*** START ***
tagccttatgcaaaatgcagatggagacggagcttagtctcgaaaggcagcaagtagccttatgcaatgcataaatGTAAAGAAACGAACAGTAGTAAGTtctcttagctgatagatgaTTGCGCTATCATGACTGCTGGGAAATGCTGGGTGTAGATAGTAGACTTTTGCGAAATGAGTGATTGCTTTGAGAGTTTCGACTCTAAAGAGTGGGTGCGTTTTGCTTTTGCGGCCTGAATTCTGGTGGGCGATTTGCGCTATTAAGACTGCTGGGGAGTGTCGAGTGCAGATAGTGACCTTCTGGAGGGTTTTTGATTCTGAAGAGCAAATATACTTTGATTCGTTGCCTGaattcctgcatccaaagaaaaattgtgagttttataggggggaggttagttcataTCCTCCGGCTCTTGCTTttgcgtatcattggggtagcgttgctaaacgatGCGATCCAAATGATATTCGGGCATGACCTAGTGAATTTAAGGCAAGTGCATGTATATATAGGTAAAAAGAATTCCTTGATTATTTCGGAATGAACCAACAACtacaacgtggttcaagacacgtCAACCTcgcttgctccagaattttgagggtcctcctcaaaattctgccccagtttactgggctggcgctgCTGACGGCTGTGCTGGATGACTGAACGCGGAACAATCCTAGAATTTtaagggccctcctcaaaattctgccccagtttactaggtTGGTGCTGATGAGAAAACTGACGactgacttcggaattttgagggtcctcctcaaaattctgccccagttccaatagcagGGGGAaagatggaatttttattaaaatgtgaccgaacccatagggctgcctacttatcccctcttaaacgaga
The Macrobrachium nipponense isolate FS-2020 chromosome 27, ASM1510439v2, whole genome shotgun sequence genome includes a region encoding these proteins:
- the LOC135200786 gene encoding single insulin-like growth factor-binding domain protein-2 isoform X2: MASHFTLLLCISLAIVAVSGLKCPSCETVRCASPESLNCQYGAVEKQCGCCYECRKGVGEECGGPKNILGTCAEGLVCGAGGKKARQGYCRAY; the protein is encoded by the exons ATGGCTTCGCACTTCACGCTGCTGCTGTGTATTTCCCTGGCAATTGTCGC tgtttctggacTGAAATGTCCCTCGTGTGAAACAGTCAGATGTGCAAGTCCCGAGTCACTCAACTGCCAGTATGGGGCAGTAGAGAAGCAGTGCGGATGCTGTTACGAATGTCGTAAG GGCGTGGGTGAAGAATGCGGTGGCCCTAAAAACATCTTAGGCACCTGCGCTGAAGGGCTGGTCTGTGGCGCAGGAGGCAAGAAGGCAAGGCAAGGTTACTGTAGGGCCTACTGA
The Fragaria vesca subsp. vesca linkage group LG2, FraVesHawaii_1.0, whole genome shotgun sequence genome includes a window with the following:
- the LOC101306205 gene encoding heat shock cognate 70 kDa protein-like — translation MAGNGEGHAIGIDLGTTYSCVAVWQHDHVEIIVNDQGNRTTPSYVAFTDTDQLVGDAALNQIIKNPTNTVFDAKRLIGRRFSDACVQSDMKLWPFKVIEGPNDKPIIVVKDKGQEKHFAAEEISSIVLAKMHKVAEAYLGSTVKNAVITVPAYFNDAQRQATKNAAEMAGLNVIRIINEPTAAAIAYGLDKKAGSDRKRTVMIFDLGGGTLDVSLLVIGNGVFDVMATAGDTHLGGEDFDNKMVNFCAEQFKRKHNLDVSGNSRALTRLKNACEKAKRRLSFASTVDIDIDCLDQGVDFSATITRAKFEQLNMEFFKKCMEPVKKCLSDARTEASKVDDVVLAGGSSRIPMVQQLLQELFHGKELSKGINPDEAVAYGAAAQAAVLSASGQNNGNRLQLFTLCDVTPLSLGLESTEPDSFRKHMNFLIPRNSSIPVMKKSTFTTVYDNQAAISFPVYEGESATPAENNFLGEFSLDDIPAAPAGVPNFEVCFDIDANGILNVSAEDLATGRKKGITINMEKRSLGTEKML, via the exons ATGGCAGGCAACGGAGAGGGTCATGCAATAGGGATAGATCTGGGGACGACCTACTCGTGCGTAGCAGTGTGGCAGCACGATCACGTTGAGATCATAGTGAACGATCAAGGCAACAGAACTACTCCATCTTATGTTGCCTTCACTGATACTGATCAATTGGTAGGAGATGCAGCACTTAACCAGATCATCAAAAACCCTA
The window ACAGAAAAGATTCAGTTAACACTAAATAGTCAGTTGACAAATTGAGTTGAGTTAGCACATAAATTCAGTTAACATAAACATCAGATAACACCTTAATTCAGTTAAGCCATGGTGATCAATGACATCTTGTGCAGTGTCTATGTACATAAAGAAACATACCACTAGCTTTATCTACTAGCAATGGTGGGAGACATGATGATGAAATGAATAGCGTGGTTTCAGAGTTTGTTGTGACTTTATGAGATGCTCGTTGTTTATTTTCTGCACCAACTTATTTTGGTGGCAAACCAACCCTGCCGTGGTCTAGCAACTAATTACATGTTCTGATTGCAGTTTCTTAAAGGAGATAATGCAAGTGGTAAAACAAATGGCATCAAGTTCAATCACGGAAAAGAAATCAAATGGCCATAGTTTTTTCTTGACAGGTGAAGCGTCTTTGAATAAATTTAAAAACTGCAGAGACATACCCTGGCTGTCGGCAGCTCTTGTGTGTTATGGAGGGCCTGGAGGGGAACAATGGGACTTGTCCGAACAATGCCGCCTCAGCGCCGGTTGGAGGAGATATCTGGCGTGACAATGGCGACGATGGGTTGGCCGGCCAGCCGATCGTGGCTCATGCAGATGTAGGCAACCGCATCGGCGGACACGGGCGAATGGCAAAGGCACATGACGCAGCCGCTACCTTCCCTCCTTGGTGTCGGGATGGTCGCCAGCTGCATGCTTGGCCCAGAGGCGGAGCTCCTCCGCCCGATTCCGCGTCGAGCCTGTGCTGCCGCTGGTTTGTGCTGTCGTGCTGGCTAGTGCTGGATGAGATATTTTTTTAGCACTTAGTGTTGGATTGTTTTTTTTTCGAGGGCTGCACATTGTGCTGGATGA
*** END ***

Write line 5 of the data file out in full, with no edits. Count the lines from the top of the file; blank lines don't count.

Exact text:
- the LOC101306205 gene encoding heat shock cognate 70 kDa protein-like — translation MAGNGEGHAIGIDLGTTYSCVAVWQHDHVEIIVNDQGNRTTPSYVAFTDTDQLVGDAALNQIIKNPTNTVFDAKRLIGRRFSDACVQSDMKLWPFKVIEGPNDKPIIVVKDKGQEKHFAAEEISSIVLAKMHKVAEAYLGSTVKNAVITVPAYFNDAQRQATKNAAEMAGLNVIRIINEPTAAAIAYGLDKKAGSDRKRTVMIFDLGGGTLDVSLLVIGNGVFDVMATAGDTHLGGEDFDNKMVNFCAEQFKRKHNLDVSGNSRALTRLKNACEKAKRRLSFASTVDIDIDCLDQGVDFSATITRAKFEQLNMEFFKKCMEPVKKCLSDARTEASKVDDVVLAGGSSRIPMVQQLLQELFHGKELSKGINPDEAVAYGAAAQAAVLSASGQNNGNRLQLFTLCDVTPLSLGLESTEPDSFRKHMNFLIPRNSSIPVMKKSTFTTVYDNQAAISFPVYEGESATPAENNFLGEFSLDDIPAAPAGVPNFEVCFDIDANGILNVSAEDLATGRKKGITINMEKRSLGTEKML, via the exons ATGGCAGGCAACGGAGAGGGTCATGCAATAGGGATAGATCTGGGGACGACCTACTCGTGCGTAGCAGTGTGGCAGCACGATCACGTTGAGATCATAGTGAACGATCAAGGCAACAGAACTACTCCATCTTATGTTGCCTTCACTGATACTGATCAATTGGTAGGAGATGCAGCACTTAACCAGATCATCAAAAACCCTA